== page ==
A six-day festival of Champa Shashti is dedicated to Lord Shiva, especially an incarnation of Lord Shiva who is known as Khandoba or Khanderao. Champa Sashti is celebrated on the sixth day of the Shukla Paksha in the month of Margashirsha. Khandoba or Khanderao is known as the deity of farmers, herders, warriors, hunters, and gatherers. Champa Shashti is one of the most important festivals of Maharashtra and Karnataka. The day has great significance in Maharashtra especially at Khandoba Temple in Jejuri near Pune.
Significance of Champa Shashti:
Observing Champa Sashthi confers positive energy on the devotees for a happy and prosperous life. It is said the sins of the past births are washed away, and the devotees attain the happiness to move ahead in their life without any hurdles and challenges. Hence, the devotees walk all alone to the temple on foot and worship Lord Khandoba to seek his blessings on this auspicious day.
Celebrations and Rituals:
Champa Sashti is celebrated with great zeal and passion at Khandoba temple in Jejuri, Pune, Maharashtra. The ardent devotees of Khandoba observe fasts during the six days of the festival. Worshippers and devotees offer turmeric powder, wood apple leaves, fruits, and vegetables to Lord Khandoba. Devotees who celebrate Champa Shashti with dedication are believed to be blessed by the deity who protects them from all the evils and fears. The highlight of the Champa Sashthi puja is visiting the temple of Khandoba in the early morning on all the six days, starting from no moon day to Champa Sashti. On all the six days, an oil lamp, Nandadeep is lit in front of the Khandoba idol. On the day of Champa Sashti, offerings are made to Lord Khandoba which include Bhandara (Turmeric powder), Rodaga (Wheat based delicacy), Thombara (prepared from multi-grain flour), and a delicacy made from onion, garlic, and Brinjal. Arati is performed at the temple on all the six days.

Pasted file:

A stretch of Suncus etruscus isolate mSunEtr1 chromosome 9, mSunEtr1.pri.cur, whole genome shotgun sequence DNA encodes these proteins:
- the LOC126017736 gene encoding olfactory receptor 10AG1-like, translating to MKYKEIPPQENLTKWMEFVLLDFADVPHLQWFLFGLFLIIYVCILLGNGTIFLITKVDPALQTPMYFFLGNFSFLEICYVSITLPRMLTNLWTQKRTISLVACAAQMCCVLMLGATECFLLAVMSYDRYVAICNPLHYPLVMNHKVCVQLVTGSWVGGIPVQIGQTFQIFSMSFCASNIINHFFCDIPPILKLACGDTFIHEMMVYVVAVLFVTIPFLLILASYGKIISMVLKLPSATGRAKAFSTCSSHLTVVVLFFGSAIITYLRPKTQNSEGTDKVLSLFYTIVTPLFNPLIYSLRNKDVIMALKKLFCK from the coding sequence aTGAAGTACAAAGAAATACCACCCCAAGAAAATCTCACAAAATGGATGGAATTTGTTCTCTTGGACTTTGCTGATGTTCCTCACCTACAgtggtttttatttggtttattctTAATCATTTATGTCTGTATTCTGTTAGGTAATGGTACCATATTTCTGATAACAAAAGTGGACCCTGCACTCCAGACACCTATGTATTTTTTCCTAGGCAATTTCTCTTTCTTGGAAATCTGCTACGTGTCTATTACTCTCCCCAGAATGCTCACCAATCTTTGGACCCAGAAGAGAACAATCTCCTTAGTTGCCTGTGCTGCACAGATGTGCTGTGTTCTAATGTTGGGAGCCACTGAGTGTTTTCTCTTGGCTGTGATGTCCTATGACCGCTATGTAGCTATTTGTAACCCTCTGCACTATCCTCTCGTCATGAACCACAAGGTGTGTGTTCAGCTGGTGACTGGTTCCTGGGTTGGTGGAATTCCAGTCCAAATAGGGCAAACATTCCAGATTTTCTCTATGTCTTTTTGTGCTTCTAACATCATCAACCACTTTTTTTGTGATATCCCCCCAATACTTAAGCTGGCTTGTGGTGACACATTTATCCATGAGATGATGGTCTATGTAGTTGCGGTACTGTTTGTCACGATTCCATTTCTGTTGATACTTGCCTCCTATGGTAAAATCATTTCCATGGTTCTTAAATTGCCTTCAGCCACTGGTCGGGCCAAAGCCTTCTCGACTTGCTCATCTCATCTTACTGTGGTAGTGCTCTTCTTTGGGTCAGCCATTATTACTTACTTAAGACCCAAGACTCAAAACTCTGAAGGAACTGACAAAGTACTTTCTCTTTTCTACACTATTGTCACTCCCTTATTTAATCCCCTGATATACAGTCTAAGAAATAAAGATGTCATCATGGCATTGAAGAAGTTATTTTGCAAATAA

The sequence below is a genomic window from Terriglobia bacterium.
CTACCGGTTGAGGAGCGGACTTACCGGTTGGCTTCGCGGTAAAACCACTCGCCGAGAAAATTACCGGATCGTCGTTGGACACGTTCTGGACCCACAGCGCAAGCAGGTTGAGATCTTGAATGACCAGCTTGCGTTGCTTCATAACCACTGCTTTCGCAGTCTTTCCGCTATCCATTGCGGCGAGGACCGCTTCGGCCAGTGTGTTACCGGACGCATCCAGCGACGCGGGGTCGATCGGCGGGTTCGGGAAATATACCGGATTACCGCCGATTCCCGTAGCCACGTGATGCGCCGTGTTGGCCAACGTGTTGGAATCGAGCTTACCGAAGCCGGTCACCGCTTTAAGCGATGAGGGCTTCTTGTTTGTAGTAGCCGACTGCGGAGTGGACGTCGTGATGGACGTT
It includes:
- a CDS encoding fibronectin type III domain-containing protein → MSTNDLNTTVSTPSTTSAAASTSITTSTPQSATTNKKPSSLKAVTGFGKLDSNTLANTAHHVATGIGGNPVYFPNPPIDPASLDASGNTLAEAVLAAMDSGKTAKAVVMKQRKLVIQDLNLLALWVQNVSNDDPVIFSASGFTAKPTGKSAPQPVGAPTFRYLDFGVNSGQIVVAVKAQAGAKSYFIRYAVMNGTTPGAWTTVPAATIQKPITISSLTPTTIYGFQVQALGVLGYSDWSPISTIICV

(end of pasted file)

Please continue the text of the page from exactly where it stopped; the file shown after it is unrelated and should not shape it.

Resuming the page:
Devotees fast on all the six days starting from Amavasya and conclude their fasting on the Champa Sashthi after consuming the Prasad of the Lord.
Legend has it that once upon a time there the demon brothers Malla and Mani created trouble for human beings, sages, and demigods. Sages then approached Lord Shiva for help. Infuriated Shiva took the form of a fierce warrior Khandoba who was shining like gold and the sun. His face was covered with Turmeric powder. A fierce battle broke out between Khandoba and the demon brothers who were eventually slain by Lod Khandoba. Demon Mani offered his white horse to Khandoba, asked for forgiveness and demanded that he wanted to be present in every shrine and temple of Lord Khandoba. Lord granted him a boon. Thus, Mani became a demigod and is found in every temple associated with Lord Khandoba.